By Russell Irving and Rathi Ramanathan
I’ve always wondered from afar how a small, pre-industrialized country with a largely illiterate, peasant population was able to withstand, and ultimately defeat, the enormous military might of America, one of the world’s biggest super powers. We can all agree this is an unlikely outcome for a David vs Goliath contest if there ever was one. The Vietnamese not only defeated the Americans, but also the French in the 1950s and the Chinese before that. Truly amazing.
There are few immediate clues for those first time visitors when meeting the quiet, unassuming, diminutive populace. Only when I visited the Women’s Museum of Hanoi was I able to unpack my questions as the museum did a wonderful job of shining a light on the core traits of the Vietnamese: the collective spirit, energy, resilience and work ethic.
Photographs of women in the villages, rice paddies and battlefields were best exemplified by the ‘work and be ready for combat’ slogan on a Communist propaganda poster. A graphic of women working the ancient buffalo drawn plough(s) in the field, smiling and singing, with Kalashnikovs (Russian guns) slung over their shoulders were insightful!
Far from being non religious as often is the general stereotype of communism, the Museum also had a whole level devoted to the religious and spiritual beliefs of the Vietnamese people. After all animism was a practice long before the political dogma of communism spread to Vietnam.
I learned Mother Goddess may be part of the reason for the strong role that women have always played in society and in times of war. The Mother Goddess is worshiped and the central belief behind the religion is that women are the centre of the universe, looking after all four regions: heaven, earth, water, mountains and forests.
Unlike other religious beliefs, worshippers find their expected desires and happiness right here in the earthly links to place and all living creatures that surround their lives. By following the Mother Goddess, their spiritual needs are satisfied.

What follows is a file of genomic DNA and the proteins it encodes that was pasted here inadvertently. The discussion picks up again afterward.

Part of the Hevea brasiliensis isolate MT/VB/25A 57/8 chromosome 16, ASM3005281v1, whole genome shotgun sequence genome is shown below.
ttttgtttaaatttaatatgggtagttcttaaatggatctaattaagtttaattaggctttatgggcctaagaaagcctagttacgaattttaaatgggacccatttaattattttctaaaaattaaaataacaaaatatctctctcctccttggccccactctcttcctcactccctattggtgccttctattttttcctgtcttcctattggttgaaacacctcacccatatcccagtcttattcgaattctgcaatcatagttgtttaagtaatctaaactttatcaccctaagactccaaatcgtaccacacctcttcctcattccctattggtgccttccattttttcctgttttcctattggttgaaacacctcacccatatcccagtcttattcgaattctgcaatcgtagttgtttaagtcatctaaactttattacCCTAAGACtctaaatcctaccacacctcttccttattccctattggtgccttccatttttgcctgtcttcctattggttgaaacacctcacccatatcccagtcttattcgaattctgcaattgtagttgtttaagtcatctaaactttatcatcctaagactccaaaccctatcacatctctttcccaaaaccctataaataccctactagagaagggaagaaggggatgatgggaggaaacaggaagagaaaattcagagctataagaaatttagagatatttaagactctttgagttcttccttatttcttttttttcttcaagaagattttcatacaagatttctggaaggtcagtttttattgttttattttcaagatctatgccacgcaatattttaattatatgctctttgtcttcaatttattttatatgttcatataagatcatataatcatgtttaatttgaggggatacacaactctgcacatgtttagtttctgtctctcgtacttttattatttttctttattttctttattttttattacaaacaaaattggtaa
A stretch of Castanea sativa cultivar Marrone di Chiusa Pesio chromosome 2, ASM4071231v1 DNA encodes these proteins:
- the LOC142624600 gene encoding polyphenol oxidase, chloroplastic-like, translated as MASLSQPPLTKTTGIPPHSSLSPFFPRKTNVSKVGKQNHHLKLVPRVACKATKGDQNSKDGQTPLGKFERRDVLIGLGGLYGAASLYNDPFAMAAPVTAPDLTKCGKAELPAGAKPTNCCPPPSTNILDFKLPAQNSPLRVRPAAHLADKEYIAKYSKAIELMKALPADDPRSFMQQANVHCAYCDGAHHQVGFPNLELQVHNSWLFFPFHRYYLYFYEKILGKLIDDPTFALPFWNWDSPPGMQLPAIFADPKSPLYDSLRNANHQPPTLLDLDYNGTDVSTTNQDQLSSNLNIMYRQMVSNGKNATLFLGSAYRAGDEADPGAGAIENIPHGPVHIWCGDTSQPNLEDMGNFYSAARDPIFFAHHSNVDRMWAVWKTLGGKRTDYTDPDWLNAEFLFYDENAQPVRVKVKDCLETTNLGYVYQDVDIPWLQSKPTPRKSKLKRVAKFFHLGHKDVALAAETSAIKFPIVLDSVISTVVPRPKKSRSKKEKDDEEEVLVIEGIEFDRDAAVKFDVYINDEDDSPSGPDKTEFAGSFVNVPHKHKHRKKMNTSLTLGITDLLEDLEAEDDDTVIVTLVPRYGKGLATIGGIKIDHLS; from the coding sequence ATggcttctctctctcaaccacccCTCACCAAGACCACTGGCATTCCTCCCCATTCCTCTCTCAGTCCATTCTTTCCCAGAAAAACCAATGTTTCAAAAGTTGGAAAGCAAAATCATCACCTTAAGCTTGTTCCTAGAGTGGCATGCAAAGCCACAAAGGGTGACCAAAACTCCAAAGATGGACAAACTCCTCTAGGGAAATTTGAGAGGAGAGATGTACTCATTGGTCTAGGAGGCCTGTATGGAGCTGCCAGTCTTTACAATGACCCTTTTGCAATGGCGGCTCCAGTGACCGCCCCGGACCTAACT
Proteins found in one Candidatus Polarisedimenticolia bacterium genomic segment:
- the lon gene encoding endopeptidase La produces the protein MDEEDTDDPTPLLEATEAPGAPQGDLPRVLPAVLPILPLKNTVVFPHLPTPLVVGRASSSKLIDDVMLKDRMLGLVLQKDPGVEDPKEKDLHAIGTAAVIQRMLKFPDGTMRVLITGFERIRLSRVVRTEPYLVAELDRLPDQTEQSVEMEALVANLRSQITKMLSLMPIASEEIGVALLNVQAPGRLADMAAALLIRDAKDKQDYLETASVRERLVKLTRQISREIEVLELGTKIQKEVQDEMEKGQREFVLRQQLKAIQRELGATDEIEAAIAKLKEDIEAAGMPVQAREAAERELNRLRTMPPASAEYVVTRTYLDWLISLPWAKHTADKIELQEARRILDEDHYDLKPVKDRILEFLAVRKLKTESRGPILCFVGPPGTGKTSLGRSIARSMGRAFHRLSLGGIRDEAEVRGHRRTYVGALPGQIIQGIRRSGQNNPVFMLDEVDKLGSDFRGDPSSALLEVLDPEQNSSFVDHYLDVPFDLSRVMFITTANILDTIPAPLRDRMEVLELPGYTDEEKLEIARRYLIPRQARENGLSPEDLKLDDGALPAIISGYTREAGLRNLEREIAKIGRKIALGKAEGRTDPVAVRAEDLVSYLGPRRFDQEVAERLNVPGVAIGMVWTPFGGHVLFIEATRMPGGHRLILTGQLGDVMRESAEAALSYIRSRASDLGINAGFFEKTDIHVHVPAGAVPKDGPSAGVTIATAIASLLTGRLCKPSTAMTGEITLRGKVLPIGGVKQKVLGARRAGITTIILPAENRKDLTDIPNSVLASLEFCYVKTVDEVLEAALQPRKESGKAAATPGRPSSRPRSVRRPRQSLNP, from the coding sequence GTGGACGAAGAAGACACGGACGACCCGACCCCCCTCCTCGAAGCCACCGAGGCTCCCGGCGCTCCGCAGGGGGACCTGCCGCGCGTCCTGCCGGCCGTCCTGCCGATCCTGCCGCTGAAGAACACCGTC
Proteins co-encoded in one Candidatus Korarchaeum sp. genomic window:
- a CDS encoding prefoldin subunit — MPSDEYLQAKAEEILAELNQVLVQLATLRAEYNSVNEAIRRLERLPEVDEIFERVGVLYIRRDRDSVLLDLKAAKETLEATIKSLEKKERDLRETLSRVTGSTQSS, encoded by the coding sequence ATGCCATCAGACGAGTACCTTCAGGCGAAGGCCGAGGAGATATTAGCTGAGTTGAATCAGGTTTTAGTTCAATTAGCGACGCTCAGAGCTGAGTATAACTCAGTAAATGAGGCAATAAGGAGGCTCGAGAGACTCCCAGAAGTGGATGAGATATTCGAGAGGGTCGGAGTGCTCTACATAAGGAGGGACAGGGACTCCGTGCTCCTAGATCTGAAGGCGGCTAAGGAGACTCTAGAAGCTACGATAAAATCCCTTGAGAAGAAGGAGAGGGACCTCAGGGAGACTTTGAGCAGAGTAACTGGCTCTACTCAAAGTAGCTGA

“The Mother Goddess is a spiritual mother.We come to Her whenever we feel sad, we talk and share with Her. Whenever we face difficulties, we look for Her to find support and protection. The Mother means everything,” is a written display.
Believing that the Mother Goddess always protects and brings good health and good fortune to them, worshippers show their respect, by giving offerings to her. Service providers demonstrate their pure hearts through honest and reliable business practices.
The Hau Dong ritual is shown in solemn manners and exquisite etiquette. The ritual is also a performing art, telling the stories of deities in their incarnations. It sheds a light on the resilience of a populace dedicated and united in a common struggle, which is used to hardship as a result of, through centuries of colonisation, deprivation and hard work. After all there is nothing like having a common enemy for nationalism and patriotism to flourish
Viet Cong volunteer soldiers from the north marched for three months just to reach the front in South Vietnam where they went into battle fully equipped with a bag of rice, rifle, ammunition and grenades. Every article of war was carried on foot along this same trail by over a million volunteer porters.
A biography of the great Vietnamese General V Nguyen Giap is a reminder of the deeply entrenched arrogance of western colonial powers toward non-western countries and cultures, an attitude which ultimately led them to greatly underestimate their foe and face the losses they suffered.